The Technology of Architecture: Career and Technical Education Is Helping Students Draw Up Blueprints for Success in Architectural Technology

By Reese, Susan | Techniques, February 2006 | Go to article overview
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The Technology of Architecture: Career and Technical Education Is Helping Students Draw Up Blueprints for Success in Architectural Technology


Reese, Susan, Techniques


The Pentagon is the world's largest office building and contains more than 3.7 million square feet of space. The average American home has about 2,330 square feet. These buildings may seem to have little in common, but there are things they share, and one is that they began with a good plan.

While architects are behind the design of most buildings, architectural technicians may be behind those architects providing support as a valuable member of the team.

According to the College of DuPage (COD) in Glen Ellyn, Ill., one of the two-year schools offering training in architectural technology, graduates have a number of opportunities available to them. They may work as drafters or plan reviewers with architectural, engineering, manufacturing or government agencies. Within government agencies, they may work with code and zoning issues or in historic preservation activities. With an architectural technology background, they may go into the construction industry, working onsite to review or prepare documents, or in estimating or sales. They may even decide to continue their education and become architects themselves--and all of this can begin while they are still in high school.

Drafting Success at DuPage

Architectural technology is part of the tech prep program in DuPage County, which is just west of Chicago. According to COD Tech Prep Coordinator Ken Windisch, the tech prep program is available to all of the 35 high schools in the county. He also notes that the computer-aided design and drafting (CADD) program--an important element of architectural technology--is very active in connection with the high schools.

Since it is a tech prep program, it includes a 2+2+2 sequence of occupational and academic courses. In high school, students earn college articulated credit, then transition into a two-year community college. They then have the option of continuing on for another two years to obtain a baccalaureate degree at a four-year university.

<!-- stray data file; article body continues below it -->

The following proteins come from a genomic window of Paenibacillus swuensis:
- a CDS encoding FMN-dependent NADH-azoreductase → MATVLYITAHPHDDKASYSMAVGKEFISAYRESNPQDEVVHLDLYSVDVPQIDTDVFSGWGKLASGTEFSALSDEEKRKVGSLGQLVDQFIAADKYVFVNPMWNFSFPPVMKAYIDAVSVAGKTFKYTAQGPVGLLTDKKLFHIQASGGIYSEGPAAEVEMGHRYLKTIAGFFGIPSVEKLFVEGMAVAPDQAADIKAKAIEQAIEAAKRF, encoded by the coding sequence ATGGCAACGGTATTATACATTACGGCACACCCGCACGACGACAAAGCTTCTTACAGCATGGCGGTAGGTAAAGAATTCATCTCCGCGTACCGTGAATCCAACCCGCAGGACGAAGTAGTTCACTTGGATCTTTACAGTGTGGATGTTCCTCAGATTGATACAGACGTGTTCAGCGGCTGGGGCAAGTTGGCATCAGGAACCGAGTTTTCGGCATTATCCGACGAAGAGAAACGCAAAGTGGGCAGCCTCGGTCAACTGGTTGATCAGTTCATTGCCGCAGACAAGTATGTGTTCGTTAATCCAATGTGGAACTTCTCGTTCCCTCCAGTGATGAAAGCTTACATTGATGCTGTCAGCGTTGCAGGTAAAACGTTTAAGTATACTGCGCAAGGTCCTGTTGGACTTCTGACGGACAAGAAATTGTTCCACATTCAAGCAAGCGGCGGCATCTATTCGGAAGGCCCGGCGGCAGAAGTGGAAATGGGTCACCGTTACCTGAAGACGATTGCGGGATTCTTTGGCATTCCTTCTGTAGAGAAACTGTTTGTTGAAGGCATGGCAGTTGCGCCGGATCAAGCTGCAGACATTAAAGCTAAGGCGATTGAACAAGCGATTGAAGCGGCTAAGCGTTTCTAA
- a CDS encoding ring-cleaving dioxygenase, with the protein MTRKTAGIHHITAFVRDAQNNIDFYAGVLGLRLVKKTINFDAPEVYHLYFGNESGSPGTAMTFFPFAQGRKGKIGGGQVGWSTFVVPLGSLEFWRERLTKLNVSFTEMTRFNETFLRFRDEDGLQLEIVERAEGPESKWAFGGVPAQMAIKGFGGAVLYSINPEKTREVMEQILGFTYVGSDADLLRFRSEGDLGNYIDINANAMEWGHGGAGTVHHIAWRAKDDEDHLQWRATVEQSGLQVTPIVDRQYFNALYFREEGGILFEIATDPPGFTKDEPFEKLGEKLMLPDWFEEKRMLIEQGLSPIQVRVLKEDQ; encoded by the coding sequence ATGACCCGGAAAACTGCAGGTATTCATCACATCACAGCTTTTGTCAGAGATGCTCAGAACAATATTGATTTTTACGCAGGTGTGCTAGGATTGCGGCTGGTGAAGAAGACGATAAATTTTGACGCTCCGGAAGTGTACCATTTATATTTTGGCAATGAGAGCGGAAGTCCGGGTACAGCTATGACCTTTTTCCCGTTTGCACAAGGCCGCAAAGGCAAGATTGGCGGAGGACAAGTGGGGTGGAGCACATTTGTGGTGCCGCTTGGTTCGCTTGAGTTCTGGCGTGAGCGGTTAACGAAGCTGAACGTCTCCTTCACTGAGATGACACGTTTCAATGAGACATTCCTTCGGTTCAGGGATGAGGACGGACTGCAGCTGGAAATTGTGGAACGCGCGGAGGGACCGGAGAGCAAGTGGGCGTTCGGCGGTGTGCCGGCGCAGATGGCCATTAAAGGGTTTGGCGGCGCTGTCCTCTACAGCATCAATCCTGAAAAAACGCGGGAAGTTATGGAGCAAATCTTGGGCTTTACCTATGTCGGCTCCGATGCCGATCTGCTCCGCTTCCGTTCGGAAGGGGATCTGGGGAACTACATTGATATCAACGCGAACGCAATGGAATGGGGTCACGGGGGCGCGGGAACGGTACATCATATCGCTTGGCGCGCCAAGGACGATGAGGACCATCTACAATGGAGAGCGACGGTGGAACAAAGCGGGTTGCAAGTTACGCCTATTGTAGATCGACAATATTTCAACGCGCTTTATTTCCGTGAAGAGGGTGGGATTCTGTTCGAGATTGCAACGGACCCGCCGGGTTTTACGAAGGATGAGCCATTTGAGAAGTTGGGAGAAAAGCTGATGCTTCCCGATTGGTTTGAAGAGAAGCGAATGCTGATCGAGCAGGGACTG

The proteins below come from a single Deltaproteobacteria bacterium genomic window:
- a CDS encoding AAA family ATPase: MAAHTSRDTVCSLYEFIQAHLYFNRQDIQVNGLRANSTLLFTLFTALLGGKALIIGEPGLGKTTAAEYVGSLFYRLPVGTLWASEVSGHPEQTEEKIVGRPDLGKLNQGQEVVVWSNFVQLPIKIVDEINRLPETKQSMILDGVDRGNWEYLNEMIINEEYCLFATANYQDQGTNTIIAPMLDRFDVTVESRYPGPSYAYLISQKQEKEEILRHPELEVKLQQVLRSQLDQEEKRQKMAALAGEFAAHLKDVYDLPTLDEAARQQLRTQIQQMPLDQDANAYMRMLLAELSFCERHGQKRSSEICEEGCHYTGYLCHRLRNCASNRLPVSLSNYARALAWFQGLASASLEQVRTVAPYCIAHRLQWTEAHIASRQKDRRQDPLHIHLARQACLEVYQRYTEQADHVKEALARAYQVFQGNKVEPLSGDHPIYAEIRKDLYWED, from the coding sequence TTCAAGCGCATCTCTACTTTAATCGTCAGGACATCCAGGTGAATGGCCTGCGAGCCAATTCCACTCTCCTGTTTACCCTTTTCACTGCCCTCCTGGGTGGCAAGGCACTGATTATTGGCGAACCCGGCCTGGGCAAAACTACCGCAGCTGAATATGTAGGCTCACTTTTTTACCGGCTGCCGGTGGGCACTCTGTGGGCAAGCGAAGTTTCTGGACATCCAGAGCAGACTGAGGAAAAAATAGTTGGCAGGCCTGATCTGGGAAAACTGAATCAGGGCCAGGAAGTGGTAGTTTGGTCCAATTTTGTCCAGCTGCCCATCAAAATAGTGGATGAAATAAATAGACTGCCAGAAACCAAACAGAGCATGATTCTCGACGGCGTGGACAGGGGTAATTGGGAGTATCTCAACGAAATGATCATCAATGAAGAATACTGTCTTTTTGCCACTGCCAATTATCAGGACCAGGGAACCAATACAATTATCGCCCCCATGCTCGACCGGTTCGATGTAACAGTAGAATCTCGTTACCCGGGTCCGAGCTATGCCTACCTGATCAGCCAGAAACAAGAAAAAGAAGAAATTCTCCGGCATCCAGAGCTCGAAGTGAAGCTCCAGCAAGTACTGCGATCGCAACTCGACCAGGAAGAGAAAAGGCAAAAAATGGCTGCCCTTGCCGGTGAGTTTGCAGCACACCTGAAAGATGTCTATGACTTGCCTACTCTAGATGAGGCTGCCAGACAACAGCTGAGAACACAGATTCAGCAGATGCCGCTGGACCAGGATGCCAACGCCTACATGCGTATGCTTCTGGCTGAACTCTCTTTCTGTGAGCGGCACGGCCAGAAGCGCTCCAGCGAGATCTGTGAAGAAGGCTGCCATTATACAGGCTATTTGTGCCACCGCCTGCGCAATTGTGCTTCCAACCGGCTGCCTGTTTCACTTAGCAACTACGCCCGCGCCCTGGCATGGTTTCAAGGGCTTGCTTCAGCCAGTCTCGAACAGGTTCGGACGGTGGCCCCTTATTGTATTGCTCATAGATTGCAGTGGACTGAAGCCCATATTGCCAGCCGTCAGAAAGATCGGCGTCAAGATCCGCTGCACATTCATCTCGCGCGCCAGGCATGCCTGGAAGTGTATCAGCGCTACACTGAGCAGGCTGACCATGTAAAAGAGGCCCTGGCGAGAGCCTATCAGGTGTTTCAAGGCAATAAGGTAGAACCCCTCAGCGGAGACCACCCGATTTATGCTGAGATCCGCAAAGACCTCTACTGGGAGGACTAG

The college recommends that, to prepare for the architectural technology program at COD, students take courses in math (algebra, geometry, trigonometry), science (physics) and communications (writing). The occupational electives recommended include drafting, CADD and construction trades. COD also suggests taking electives such as art, history and humanities.

In architectural technology at COD, which is just one of the degree programs available within the COD architecture program, the students will study drafting and design, CADD and historic preservation. According to Jane Ostergaard, coordinator of architecture and CADD for the college, there are three degree paths and two certification paths that. students can take in the architecture program at COD. The pre-architecture path is for students who plan to transfer to a four-year school and become architects. Architectural technology and construction management also fall within the architecture program.

Ostergaard notes that the pre-architecture curriculum is the primary path used by their students for transfer into a four-year program that leads to becoming an architect, although students also use the construction management degree for transfer into that field.

Students in the program have the option of pursuing a certificate in architectural technology or architectural rendering. Ostergaard explains that architectural rendering gives the students a brief program of skills in drafting and 3-D modeling, but in architectural technology the students get the architectural content classes with a lot more training in construction documents, technical building materials, CADD, code specifications and contracts. The focus is on architectural document production.

"Our program is very strong, and we have students actively pursuing all of our degrees" Ostergaard notes.

She says that while the largest group of students is still in pre-architecture, construction management is also large--and growing.

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